San Francisco Bay Area Radio History: 1980s
by Alex Cosper

Introduction 1920s 1930s 1940s 1950s 1960s 1970s 1980s 1990s 2000s

see also American Radio History

see also Freeform Radio, KSAN, KMPX, Tom Donahue Story

KFRC remained the Bay Area's hit machine until 1986, when it briefly experimented with its "Game Zone" format, in which the station ran contests from 9a-6p. The game show idea came from radio consultant Walter Sabo but only lasted a few quarters and led to a ratings decline. Then later in August of that year it became Magic 61, playing nostalgic artists of the swing era. Ironically, when KFRC switched to the game show format it was still number one in its target demo, but never reached the zenith again after the change.

In the early nineties KFRC returned to the hits of the sixties and seventies and simulcast its programming with 99.7 FM. Infinity Broadcasting sold 610 AM to Family Broadcasting in March 2005 and the format switched to Christian as KEAR while the FM was retained by Infinity (which returned to the company name CBS Radio in late 2005). In 2006 CBS Radio flipped KFRC-FM to a classic dance format, calling itself "Movin 99.7," while keeping the legendary call letters.

Gerry Cagle, who programmed KFRC in the early eighties, reflected in 2005 for this history project: "KFRC wasn't a position on the dial. It was a place in the hearts of the many professionals who worked there to build and continue a legacy unmatched in radio. It was also a place in the hearts of the listeners who made it important in their lives. 610 means nothing. KFRC San Francisco with the Best Music! will live forever in that magical place we all go when we think about the good things of the past." The KFRC call letters moved around the dial and landed at 106.9, playing oldies.

Evolution of Rock Radio

In 1982 KMPX transformed into a new station as Bay area listeners could now hear the emerging modern rock format at 98.9 FM on KQAK (The Quake), which played "rock of the eighties." The sound of the station was shaped by the consultancy of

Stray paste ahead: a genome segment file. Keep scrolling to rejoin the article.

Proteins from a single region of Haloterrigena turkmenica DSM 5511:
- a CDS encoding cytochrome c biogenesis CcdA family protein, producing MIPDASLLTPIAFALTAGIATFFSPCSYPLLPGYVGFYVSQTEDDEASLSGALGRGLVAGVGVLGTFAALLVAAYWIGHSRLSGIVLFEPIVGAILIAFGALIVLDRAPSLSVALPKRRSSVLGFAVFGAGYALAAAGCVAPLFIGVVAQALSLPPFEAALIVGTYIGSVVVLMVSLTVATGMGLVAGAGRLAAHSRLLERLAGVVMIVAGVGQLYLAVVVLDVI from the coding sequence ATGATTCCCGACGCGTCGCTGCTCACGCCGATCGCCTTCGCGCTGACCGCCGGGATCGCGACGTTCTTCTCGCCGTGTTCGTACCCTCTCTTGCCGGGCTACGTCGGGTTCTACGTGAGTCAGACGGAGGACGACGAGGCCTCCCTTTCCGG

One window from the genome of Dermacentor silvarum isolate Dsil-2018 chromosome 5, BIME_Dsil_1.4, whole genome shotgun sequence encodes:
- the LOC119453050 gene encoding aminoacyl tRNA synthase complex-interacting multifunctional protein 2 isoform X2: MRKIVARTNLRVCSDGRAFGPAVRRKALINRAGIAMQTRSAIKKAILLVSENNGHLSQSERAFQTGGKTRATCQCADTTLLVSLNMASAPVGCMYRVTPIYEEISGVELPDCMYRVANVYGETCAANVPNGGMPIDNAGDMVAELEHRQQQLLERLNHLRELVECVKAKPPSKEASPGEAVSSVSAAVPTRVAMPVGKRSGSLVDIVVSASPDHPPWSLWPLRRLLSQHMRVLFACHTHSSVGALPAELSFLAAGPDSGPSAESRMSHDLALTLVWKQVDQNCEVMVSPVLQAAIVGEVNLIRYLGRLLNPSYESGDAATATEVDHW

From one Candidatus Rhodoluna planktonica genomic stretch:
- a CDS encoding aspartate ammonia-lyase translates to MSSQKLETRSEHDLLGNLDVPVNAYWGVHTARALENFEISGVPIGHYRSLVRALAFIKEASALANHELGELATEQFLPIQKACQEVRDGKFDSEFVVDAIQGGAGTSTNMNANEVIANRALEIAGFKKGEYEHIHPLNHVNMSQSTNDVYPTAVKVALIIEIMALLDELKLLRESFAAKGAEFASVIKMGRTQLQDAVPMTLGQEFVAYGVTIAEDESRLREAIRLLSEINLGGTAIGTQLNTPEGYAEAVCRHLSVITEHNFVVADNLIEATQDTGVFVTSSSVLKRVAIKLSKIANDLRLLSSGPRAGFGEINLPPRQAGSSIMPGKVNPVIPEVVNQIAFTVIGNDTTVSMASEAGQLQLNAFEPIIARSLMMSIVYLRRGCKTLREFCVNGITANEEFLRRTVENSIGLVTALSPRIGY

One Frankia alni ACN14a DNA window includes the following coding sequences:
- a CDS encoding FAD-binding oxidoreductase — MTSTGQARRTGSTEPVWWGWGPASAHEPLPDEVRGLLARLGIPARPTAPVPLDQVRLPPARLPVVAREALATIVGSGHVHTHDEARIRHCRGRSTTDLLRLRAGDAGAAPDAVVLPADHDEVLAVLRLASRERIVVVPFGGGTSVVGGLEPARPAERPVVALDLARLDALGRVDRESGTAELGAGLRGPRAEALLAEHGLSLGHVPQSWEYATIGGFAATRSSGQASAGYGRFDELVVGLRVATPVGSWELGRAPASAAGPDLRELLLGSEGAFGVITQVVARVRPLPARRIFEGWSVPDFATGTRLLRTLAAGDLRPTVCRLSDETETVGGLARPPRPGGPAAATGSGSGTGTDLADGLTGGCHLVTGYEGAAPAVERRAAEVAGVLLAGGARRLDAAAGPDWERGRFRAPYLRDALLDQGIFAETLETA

Rick Carroll, who crafted the modern rock format at KROQ in Los Angeles. The Quake's morning show was Alex Bennett & Joe Regelski. Other Quake personalities included Beth Nolan, Tim Bedore, Rob Francis, Oscar "Oz" Medina, Paul "The Lobster" Wells, Rick Stuart and Jed the Fish. It changed to KKCY "The City" in 1985, but only lasted two years as an adult freeform station. The surreal segue-oriented KKCY was programmed by Tom Yates, who had previously worked as a jock on KSAN. Yates went on to own KOZT/Fort Bragg on the Northern California coast. In 1987 Olympic Broadcasting switched The City to big bands. Then it became KOFY and eventually KSOL.

RKO General sold oldies/soft hits station "K106" KFRC-FM (106.1) in 1977. At that point through the mid-eighties KMEL played rock music as Camel 106, and for awhile was programmed by Bobby Cole, who had been Music Director at KSAN from 1970 to 1976 and MD at KMPX prior to that. Morning man Alex Bennett jumped from KMEL to mornings at KQAK with the launch of The Quake in 1982. By the mid-eighties Camel had switched to "All Hits." After the Quake's demise in 1985, KITS switched from "Hot Hits" to Live 105 in October 1986. For the first few months the transition was a cross between top 40 and "rock of the eighties," but eventually Janet Jackson and other pop idols were completely dropped in favor of music you couldn't hear anywhere else in the market.